Friday, June 10, 2016

"If it doesn’t exist, then go ahead and write it"– Interviewing Sue Barnard

Today I'm  very honored and thrilled to interview  Sue Barnard, the author of The Ghostly Father, Nice Girls Don't, and The Unkindest Cut of All. 
Sue and I met on twitter many years ago. We started our writing career almost at the same time, and it's been fun to watch our books being picked up and published!

Hi Sue, before we get down to the real author questions, tell us a bit about yourself. 

  • Where are you from? 
Originally from North Wales, but apart from three years at Durham University I’ve lived most of my life in and around Manchester, UK.

  • Cat or dog?
I’m fond of both, but don’t own either.

  • What’s your favorite dish? 
That varies according to the seasons.  At the moment, it’s fresh asparagus.

  • Your favorite subject at school?
I enjoyed most of them, apart from sport, which I was (and still am) rubbish at.   I didn’t like art very much either, but that could have been because we had a rubbish teacher – one who wasn’t interested in anyone who wasn’t already a budding artisic genius.  So out of a class of 29, at least 28 of us were doomed to mediocrity before we’d even picked up a pencil.   Even now, more than 40 years later, that particular sense of failure has never really left me.

I particularly enjoyed languages, and went on to read French at university.  When I try to speak French I’m often asked if I’m from Belgium, and I’m never sure whether to be flattered or offended.

  • Tea or coffee? 
Tea on waking (we have a teasmade by the bed!), tea with breakfast, coffee mid-morning, coffee after lunch, tea mid-afternoon, coffee after dinner (provided it isn’t too late – otherwise it would keep me awake at night).  

  • If you watch TV - What’s your favorite crime show?
Jonathan Creek, written by David Renwick.  It’s a perfect blend of quirkiness, ingenuity and humour.

  • The last movie you saw?
Florence Foster Jenkins, about the life of the great(?) singer.  Funny and moving by turns.  Highly recommended.

  • Last book you read? 
Kindred Spirits: Tower of London, by fellow-Crooked Cat author Jennifer C Wilson.  It’s a refreshing new take on the story of King Richard III and the Princes in the Tower.

Okay, now that we know more about you let’s talk about the author part.

  1. When did you write your first story, and what was it about? 

If you exclude all those compulsory Composition exercises at school, my first attempt was a short story in the whodunit style.  That was more than 30 years ago.  I found it recently, re-read it, and cringed.  Enough said.

    2. Your first published novel was The Ghostly Father. In it you give the Romeo and Juliet story a totally new twist. How did you come up with that idea? 

I’ve always loved the story of Romeo & Juliet but hated the ending.  But a few years ago I came across one of those lists of Things You Should Do Before You Die, and the one which leapt off the page and grabbed me by the throat was Write The Book You Want To Read.  The book I’ve always wanted to read is the version of R&J in which they don’t fall victim to a maddeningly-preventable double-suicide.  

Why, I asked myself, should there not be such a book?  And the answer came straight back: Why not indeed?  And if it doesn’t exist, then go ahead and write it.

   3.What has changed for you since you’ve become a published author?

In terms of my day-to-day life, not very much.  But it has meant that I can now describe myself as a writer, and can give a positive answer to the inevitable question Have you had anything published?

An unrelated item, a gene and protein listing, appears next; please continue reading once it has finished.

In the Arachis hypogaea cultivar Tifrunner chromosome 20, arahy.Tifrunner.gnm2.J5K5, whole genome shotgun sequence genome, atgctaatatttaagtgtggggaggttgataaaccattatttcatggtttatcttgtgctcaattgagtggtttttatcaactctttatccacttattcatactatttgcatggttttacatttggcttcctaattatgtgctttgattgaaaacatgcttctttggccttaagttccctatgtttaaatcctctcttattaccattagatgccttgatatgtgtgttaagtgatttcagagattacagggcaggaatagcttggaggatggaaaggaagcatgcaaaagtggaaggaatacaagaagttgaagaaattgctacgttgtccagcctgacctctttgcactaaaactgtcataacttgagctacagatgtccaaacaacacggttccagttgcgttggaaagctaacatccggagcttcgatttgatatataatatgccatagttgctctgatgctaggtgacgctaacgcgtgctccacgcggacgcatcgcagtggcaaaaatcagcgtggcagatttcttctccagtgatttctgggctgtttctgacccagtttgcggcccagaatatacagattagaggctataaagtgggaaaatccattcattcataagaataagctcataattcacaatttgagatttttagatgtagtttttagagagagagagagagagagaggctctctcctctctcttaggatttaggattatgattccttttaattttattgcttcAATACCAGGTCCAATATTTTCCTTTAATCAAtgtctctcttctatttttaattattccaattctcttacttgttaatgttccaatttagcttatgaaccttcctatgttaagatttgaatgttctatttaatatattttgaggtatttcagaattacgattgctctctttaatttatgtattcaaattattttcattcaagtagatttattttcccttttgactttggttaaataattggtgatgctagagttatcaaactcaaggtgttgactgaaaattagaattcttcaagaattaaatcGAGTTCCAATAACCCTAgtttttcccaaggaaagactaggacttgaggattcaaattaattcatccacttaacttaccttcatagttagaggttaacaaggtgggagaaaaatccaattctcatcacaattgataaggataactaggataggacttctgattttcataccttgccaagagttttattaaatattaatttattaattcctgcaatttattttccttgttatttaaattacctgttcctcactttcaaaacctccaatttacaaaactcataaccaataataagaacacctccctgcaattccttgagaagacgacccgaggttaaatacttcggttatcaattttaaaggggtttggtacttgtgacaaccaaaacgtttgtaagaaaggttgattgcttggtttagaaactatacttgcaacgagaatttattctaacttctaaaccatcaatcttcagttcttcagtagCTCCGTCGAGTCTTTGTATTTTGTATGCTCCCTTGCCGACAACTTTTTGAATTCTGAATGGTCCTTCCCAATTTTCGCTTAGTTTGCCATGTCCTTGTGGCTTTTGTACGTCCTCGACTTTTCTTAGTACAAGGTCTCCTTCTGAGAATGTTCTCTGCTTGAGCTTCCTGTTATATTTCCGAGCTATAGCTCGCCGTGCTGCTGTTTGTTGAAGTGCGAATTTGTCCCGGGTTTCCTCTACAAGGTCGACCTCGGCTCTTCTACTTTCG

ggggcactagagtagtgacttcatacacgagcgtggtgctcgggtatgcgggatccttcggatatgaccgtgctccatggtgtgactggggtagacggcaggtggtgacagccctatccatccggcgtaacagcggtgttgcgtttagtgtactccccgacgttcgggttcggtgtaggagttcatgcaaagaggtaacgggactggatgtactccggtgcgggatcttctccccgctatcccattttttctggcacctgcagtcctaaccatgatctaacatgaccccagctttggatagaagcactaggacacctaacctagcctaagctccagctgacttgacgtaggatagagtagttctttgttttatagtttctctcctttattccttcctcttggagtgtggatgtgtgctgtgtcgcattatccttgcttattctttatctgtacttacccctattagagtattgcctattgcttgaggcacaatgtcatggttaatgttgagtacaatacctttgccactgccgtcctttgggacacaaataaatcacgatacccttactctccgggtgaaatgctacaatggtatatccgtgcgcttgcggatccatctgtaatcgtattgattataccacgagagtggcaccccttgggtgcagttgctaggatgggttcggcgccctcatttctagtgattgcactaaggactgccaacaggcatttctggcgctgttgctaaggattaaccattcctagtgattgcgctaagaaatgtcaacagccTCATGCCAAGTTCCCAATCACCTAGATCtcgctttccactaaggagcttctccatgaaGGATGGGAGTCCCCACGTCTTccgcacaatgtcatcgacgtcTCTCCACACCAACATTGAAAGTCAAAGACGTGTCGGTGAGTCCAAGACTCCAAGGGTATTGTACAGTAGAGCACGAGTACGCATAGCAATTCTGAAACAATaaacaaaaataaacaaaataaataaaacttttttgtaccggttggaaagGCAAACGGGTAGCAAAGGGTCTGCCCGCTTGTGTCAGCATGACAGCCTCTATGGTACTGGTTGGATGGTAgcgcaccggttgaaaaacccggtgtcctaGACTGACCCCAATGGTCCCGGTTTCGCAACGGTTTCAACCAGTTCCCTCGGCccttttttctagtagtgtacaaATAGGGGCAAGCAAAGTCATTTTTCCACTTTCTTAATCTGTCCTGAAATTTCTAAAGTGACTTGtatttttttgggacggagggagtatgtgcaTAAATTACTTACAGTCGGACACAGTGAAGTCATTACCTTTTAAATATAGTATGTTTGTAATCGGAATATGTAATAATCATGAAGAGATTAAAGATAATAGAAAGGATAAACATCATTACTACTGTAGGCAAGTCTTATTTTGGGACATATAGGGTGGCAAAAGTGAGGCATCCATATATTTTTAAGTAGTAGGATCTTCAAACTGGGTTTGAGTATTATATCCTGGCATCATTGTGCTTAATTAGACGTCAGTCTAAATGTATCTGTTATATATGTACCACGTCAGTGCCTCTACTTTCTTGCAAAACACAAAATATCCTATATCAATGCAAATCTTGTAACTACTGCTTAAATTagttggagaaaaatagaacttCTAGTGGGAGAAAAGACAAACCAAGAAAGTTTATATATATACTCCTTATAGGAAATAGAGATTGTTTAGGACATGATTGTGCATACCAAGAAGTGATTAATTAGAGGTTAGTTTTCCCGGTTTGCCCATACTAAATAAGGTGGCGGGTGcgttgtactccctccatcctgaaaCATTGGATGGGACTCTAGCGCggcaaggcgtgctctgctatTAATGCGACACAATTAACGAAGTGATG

4.Has it lived up to your expectations?

If by that you mean “Have I Earned Millions?”, then the answer has to be No – but unless you’re one of the very lucky few, it’s very hard to make a fortune (or even a living) from writing.  Having said that, the rewards in other respects have been overwhelming.  It’s really satisfying when someone – especially a total stranger – tells me how much he or she has enjoyed what I’ve written! 

5.What advice would you give your younger self? Would you encourage a young Sue to become a writer?

Yes, I would – and I’d tell her not to leave it until she’s the wrong side of 50!

   6.Which authors influenced you most? 

Shakespeare (obviously), but also John Wyndham, Joanne Harris, and my dear friend and mentor Sally Quilford, who taught me everything I know about writing romance.

   7.How do you feel about giving away books (Kindle) for free as a marketing technique? Have you done it yet, and were you pleased with the outcome?

I haven’t given away any of my books for free; my publisher doesn’t do that.  But we have had promotions in which the Kindle versions of the books have been reduced in price for an introductory or limited period, and those have been reasonably successful in terms of increasing sales and raising the books‘ profiles.

I must confess I’m a bit wary of totally free promotions; I can’t help wondering if their overall effect is to undervalue the work of the author.  One writer once told me that someone had said to her, “I really want to read your books, but I’m waiting for them to become free before I download them!”  Shocking, I know – but apparently there are people out there who always want something for nothing, and there is a strong risk that free promotions will simply fuel that kind of greed.

   8. What are you working on right now?

I’ve just blown the dust off a long-running poetry project.  Don’t stay in specially waiting for it to be finished, though.

     9.Where can we buy your books?

The paperbacks are all available from Amazon.  The e-books are available from Amazon, Smashwords, Kobo, Nook and Apple iBooks.  The links are here:

The Ghostly FatherAmazonSmashwordsKoboNookApple iBooks
Nice Girls Don’tAmazonSmashwordsKoboNookApple iBooks
The Unkindest Cut of AllAmazonSmashwordsKoboNookApple iBooks

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